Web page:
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GWA: Port uncertainty, lack of road pricing led to Viterra departure

Genesee & Wyoming Australia (GWA) says it invested heavily in the Eyre Peninsula rail network prior to the departure of key grain customer Viterra, and has lambasted its unfair disadvantage against road haulage in South Australia.
GWA on July 26 addressed the recent departure of its only Eyre Peninsula regional rail network customer, Viterra, saying much of the “considerable public, political and media discussion … has not been factual in nature”.

Viterra announced in February it would stop using rail because road haulage was the cheaper option.
It said it had worked with GWA on an ongoing deal, but “the condition of the rail infrastructure, the restrictions it placed on operations, and ultimately the cost have all contributed to rail no longer being efficient or cost effective to move grain”.
GWA on Friday rejected the assertion its infrastructure was in poor condition.

“When GWA acquired the regional rail network in SA in 1997 – more than 20 years ago – many of the rail corridors were in poor condition through lack of, or no, customer use, nor adequate maintenance over many years,” a GWA spokesperson said.
“GWA in the period since has spent a very large sum, totalling tens of millions of dollars, upgrading and maintaining the regional rail routes. No more so has this been evident than across the Eyre Peninsula network which has had ongoing, regular custom, albeit supported by a single customer on the grain lines.

“In fact, the greatest amount of GWA’s rail expenditure in regional SA has been on the Eyre Peninsula rail system where GWA has kept the lines operational so that trains can keep running to as recently as May this year.”
The company, which operates nearly 5,000 kilometres of track in South Australia and the Northern Territory, said Viterra’s departure from the Eyre Peninsula network was driven by the lack of a proper road pricing policy.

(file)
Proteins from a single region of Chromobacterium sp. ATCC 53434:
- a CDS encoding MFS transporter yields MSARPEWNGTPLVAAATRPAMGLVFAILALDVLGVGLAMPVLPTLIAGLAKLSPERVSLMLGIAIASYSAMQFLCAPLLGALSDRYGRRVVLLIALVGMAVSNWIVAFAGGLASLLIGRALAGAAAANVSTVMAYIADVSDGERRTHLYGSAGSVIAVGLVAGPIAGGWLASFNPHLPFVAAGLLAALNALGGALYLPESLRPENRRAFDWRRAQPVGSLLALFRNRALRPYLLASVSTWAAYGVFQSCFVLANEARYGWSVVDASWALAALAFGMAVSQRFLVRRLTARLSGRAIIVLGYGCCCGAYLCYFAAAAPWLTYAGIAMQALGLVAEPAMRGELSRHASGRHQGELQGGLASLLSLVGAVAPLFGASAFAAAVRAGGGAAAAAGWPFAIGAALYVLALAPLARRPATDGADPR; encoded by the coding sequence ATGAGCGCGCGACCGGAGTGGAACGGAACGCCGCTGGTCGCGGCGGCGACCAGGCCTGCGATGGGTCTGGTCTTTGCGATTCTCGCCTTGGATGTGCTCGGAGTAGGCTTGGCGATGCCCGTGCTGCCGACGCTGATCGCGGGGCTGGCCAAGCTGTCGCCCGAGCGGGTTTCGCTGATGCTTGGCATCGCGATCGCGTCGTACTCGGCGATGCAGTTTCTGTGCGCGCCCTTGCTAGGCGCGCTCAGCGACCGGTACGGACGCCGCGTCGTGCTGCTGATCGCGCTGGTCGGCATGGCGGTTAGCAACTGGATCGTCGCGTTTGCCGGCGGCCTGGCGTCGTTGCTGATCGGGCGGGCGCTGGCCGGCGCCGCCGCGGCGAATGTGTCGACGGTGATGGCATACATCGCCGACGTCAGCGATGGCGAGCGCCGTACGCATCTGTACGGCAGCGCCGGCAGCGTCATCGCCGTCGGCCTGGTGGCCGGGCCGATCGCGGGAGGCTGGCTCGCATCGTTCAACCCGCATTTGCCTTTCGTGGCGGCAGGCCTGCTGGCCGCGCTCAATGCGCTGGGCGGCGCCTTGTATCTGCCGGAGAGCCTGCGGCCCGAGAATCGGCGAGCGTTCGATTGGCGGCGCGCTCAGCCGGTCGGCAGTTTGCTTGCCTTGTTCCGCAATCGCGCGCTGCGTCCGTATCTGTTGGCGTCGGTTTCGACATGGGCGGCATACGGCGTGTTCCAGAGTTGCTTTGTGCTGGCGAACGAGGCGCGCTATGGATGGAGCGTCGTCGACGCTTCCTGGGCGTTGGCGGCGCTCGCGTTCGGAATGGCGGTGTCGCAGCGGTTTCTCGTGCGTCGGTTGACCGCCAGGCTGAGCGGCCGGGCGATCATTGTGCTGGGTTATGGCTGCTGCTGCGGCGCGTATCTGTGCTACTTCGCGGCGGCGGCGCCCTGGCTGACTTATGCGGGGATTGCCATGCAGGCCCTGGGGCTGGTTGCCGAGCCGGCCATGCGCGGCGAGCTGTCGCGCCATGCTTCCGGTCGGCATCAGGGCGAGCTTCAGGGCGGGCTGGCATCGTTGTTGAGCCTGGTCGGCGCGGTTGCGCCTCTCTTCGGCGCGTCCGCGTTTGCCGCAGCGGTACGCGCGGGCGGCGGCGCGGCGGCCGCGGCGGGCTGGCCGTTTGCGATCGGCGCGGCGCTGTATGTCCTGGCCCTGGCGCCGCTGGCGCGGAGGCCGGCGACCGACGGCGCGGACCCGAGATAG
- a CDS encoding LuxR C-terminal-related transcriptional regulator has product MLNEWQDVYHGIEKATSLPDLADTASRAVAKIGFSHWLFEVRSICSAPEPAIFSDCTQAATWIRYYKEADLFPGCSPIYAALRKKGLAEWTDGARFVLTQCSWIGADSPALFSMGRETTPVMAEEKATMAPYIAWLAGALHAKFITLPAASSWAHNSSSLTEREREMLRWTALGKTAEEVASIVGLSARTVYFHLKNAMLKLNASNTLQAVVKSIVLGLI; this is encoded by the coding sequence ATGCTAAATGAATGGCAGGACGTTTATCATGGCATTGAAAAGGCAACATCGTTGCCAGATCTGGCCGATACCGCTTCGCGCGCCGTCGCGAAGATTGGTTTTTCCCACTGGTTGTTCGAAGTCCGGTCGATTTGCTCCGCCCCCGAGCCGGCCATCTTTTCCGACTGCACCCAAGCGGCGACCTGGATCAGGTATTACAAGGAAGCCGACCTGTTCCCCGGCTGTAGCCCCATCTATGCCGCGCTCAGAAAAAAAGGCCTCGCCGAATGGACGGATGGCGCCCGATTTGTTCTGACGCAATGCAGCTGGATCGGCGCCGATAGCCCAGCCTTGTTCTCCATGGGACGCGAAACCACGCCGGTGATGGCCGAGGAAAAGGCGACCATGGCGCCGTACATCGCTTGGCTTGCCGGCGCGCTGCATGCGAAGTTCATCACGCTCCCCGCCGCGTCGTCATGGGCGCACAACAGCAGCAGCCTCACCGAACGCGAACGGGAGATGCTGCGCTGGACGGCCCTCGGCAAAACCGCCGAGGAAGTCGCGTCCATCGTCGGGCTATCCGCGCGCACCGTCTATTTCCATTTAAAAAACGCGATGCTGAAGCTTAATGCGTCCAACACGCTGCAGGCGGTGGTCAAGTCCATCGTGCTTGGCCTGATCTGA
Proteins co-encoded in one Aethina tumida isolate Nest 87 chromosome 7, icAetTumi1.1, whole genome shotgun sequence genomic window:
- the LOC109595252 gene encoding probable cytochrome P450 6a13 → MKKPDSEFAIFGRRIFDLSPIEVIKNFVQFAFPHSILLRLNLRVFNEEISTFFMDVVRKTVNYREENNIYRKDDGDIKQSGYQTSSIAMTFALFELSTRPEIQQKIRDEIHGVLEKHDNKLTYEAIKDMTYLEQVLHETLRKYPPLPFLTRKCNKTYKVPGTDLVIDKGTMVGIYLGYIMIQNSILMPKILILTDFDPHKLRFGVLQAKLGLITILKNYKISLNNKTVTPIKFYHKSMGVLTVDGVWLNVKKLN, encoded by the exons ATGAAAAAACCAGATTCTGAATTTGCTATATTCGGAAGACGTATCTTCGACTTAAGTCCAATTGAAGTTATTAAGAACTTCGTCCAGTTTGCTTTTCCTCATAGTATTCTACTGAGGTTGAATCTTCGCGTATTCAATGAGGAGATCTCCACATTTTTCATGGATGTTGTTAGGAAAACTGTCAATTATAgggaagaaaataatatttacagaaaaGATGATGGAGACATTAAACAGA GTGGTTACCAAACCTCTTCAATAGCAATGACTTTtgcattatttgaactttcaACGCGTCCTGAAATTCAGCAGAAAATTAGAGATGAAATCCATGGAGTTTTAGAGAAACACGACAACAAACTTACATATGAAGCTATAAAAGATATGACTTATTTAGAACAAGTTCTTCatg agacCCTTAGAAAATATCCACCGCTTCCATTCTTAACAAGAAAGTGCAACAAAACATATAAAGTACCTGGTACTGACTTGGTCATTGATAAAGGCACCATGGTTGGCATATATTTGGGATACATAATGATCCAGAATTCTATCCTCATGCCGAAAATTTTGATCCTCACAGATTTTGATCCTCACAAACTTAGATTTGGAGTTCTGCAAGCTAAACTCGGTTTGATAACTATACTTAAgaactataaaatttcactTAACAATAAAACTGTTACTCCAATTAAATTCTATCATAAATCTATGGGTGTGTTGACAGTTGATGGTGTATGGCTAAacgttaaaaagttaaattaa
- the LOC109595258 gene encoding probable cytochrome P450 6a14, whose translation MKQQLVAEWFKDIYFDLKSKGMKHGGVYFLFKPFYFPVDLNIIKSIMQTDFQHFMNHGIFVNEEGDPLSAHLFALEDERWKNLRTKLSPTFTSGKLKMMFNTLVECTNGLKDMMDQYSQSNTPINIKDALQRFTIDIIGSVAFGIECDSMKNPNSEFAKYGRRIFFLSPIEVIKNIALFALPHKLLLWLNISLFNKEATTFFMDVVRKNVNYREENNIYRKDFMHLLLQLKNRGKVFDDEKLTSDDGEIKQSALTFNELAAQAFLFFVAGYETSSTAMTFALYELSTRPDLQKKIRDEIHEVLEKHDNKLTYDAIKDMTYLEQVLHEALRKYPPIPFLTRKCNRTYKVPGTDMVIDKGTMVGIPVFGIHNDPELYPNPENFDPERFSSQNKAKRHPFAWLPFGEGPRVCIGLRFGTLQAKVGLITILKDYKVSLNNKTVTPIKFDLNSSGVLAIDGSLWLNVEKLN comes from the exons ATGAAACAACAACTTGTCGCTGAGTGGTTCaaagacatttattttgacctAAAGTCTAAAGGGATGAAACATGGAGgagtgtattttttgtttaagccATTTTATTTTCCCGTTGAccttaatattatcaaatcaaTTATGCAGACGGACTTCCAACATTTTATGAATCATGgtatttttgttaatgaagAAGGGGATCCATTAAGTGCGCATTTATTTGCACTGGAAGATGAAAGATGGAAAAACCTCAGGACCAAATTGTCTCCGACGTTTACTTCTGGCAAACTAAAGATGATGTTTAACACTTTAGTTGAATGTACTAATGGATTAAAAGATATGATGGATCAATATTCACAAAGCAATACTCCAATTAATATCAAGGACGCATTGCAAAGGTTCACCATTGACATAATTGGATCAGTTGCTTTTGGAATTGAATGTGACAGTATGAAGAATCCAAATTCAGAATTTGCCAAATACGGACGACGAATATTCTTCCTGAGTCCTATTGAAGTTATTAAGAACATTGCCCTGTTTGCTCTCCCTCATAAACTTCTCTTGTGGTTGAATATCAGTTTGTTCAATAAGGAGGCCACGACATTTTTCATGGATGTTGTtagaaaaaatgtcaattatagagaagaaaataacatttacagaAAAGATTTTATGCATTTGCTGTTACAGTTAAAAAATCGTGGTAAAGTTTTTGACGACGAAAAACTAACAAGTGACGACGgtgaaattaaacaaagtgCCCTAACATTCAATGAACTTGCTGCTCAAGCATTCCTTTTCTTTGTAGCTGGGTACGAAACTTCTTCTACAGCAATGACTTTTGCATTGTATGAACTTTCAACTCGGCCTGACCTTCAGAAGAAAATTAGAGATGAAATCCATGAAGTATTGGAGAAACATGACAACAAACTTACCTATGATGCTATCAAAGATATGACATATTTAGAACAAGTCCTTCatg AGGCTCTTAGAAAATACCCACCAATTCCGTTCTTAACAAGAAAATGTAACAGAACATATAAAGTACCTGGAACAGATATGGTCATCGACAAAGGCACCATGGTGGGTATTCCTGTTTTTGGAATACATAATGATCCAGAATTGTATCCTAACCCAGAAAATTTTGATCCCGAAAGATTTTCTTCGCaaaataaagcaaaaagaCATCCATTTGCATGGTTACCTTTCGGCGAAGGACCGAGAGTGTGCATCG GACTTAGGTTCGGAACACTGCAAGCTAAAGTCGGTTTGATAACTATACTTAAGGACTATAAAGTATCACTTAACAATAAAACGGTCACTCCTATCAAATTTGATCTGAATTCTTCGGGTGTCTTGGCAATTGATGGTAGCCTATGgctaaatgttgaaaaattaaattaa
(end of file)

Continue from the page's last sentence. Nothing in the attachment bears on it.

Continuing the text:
“The cost of operating trucks does not reflect the full cost of maintaining the road network (truck users don’t pay for highway and road upgrades/maintenance), unlike rail,” the GWA spokesperson said.

“Over many years, regional rail in SA has come under constant competition from trucking which has been allowed to increase significantly in its tonnes capacity to haul.”
Additionally, GWA cited the lack of a unified, long-term vision for ports in the region.

“Considerable uncertainty has been created recently with numerous Eyre Peninsula port options under development. This has fuelled the inability to attract long-term support for local rail,” the spokesperson argued.
“The rail network is dependent on external patronage. Despite years of stakeholder negotiations and engagement with Government and our customers, unfortunately the decision to move to road has resulted in the cessation of rail use on the Eyre Peninsula.
“GWA would like nothing more than to have the Eyre Peninsula rail network attract fresh, economically viable rail traffic. The lines are not closed. However, any further ‘sizeable’ network investment, in the absence of any sufficient and sustainable commercial traffic, would not be commercially viable.”

GWA said it remains in regular communication with the SA Government regarding the situation.
Article by: Oliver Probert.

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